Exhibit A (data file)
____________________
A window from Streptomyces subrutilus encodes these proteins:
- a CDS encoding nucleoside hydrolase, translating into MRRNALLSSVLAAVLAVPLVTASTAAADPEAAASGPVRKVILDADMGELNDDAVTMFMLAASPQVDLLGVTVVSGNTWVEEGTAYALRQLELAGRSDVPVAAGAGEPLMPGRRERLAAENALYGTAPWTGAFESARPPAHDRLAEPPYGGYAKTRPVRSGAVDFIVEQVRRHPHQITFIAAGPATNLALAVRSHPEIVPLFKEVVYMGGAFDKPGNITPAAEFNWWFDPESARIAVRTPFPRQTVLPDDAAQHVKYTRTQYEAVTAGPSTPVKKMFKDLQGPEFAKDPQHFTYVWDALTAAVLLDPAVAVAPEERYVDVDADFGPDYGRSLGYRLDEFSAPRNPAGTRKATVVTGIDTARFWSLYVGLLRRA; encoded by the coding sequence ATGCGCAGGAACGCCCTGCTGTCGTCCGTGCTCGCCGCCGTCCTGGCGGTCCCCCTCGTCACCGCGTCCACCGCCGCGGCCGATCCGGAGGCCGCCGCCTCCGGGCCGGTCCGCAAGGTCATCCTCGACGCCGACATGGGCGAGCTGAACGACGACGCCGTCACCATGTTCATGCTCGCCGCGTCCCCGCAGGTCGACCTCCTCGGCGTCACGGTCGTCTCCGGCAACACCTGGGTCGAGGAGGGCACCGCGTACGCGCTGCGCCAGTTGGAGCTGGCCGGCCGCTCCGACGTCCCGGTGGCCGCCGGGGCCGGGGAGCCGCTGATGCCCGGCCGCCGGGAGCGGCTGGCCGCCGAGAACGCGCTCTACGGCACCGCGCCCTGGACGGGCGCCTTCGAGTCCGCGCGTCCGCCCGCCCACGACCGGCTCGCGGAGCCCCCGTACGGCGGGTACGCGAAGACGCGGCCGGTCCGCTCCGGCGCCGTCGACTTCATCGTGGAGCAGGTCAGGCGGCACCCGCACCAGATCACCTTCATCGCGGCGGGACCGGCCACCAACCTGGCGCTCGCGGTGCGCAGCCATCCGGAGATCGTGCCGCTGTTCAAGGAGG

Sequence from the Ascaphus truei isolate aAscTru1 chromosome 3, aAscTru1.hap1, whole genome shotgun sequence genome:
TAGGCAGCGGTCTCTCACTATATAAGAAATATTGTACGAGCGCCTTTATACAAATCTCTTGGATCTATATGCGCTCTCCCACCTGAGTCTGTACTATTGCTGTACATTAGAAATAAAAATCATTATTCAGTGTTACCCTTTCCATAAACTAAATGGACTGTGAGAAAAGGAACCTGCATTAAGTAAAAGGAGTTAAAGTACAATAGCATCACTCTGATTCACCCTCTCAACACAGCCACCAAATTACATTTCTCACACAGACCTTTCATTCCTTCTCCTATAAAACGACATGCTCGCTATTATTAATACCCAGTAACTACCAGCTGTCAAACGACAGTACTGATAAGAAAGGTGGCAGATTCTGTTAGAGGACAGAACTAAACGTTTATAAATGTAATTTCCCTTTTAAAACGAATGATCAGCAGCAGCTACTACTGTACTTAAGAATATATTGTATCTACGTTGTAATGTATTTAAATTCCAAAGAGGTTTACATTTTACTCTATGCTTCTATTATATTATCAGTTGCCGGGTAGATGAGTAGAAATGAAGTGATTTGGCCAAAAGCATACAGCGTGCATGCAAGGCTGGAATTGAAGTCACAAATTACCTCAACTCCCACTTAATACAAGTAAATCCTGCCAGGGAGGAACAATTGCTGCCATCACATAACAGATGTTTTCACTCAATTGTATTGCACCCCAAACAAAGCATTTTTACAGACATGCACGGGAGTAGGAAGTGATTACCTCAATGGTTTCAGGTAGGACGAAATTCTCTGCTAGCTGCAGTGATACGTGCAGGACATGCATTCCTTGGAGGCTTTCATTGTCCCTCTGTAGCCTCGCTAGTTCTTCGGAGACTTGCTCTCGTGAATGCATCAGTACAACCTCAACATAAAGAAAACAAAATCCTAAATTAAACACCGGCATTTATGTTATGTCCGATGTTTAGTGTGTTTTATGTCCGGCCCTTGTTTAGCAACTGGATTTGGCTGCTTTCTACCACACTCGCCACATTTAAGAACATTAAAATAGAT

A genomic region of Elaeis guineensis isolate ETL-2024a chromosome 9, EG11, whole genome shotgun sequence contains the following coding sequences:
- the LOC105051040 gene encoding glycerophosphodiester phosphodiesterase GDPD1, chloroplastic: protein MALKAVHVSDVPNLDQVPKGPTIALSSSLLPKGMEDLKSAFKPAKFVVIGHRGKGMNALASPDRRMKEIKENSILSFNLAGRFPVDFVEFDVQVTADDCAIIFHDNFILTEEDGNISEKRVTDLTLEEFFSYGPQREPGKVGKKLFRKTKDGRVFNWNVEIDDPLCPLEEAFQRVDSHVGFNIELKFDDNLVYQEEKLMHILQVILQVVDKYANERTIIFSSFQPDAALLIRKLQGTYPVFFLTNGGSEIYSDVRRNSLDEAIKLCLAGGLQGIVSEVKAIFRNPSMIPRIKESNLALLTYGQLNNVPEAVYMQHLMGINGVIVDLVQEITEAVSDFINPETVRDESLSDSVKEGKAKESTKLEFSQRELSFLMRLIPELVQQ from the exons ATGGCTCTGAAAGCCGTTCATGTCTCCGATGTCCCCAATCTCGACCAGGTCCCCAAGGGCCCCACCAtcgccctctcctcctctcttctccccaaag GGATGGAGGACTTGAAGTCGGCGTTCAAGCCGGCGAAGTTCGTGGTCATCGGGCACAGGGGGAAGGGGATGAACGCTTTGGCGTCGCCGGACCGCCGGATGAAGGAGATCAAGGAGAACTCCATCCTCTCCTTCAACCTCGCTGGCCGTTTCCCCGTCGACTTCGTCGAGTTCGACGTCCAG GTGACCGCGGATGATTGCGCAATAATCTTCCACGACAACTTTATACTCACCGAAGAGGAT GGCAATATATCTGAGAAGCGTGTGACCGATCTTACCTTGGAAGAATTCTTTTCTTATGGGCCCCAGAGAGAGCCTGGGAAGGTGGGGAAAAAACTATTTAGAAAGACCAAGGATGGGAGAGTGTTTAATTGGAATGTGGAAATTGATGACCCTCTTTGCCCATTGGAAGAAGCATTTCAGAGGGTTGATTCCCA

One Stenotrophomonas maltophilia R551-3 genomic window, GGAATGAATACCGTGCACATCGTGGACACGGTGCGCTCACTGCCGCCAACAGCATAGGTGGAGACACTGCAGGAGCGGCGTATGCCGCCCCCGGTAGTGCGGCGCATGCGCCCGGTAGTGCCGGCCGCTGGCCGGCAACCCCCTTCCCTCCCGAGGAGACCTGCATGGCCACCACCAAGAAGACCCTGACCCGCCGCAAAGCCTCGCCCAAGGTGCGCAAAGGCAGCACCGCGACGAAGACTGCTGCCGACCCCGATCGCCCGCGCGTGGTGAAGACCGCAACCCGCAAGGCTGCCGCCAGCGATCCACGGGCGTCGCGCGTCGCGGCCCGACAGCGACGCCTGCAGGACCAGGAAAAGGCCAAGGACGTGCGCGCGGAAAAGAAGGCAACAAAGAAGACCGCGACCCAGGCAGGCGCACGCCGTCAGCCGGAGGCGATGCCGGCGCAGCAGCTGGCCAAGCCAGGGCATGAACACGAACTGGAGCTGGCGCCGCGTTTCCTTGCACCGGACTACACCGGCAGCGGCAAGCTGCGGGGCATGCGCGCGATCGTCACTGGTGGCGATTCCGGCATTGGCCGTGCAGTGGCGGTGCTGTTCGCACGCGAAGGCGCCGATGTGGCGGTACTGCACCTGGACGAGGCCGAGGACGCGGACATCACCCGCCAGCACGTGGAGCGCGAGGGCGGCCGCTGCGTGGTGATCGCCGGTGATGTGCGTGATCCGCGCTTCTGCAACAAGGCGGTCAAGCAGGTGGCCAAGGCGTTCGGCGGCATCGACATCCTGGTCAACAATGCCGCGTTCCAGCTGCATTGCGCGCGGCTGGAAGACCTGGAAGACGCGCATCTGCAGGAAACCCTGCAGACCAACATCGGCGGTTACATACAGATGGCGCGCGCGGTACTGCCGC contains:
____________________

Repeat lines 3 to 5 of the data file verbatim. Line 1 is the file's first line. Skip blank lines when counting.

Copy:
Sequence from the Ascaphus truei isolate aAscTru1 chromosome 3, aAscTru1.hap1, whole genome shotgun sequence genome:
TAGGCAGCGGTCTCTCACTATATAAGAAATATTGTACGAGCGCCTTTATACAAATCTCTTGGATCTATATGCGCTCTCCCACCTGAGTCTGTACTATTGCTGTACATTAGAAATAAAAATCATTATTCAGTGTTACCCTTTCCATAAACTAAATGGACTGTGAGAAAAGGAACCTGCATTAAGTAAAAGGAGTTAAAGTACAATAGCATCACTCTGATTCACCCTCTCAACACAGCCACCAAATTACATTTCTCACACAGACCTTTCATTCCTTCTCCTATAAAACGACATGCTCGCTATTATTAATACCCAGTAACTACCAGCTGTCAAACGACAGTACTGATAAGAAAGGTGGCAGATTCTGTTAGAGGACAGAACTAAACGTTTATAAATGTAATTTCCCTTTTAAAACGAATGATCAGCAGCAGCTACTACTGTACTTAAGAATATATTGTATCTACGTTGTAATGTATTTAAATTCCAAAGAGGTTTACATTTTACTCTATGCTTCTATTATATTATCAGTTGCCGGGTAGATGAGTAGAAATGAAGTGATTTGGCCAAAAGCATACAGCGTGCATGCAAGGCTGGAATTGAAGTCACAAATTACCTCAACTCCCACTTAATACAAGTAAATCCTGCCAGGGAGGAACAATTGCTGCCATCACATAACAGATGTTTTCACTCAATTGTATTGCACCCCAAACAAAGCATTTTTACAGACATGCACGGGAGTAGGAAGTGATTACCTCAATGGTTTCAGGTAGGACGAAATTCTCTGCTAGCTGCAGTGATACGTGCAGGACATGCATTCCTTGGAGGCTTTCATTGTCCCTCTGTAGCCTCGCTAGTTCTTCGGAGACTTGCTCTCGTGAATGCATCAGTACAACCTCAACATAAAGAAAACAAAATCCTAAATTAAACACCGGCATTTATGTTATGTCCGATGTTTAGTGTGTTTTATGTCCGGCCCTTGTTTAGCAACTGGATTTGGCTGCTTTCTACCACACTCGCCACATTTAAGAACATTAAAATAGAT

A genomic region of Elaeis guineensis isolate ETL-2024a chromosome 9, EG11, whole genome shotgun sequence contains the following coding sequences: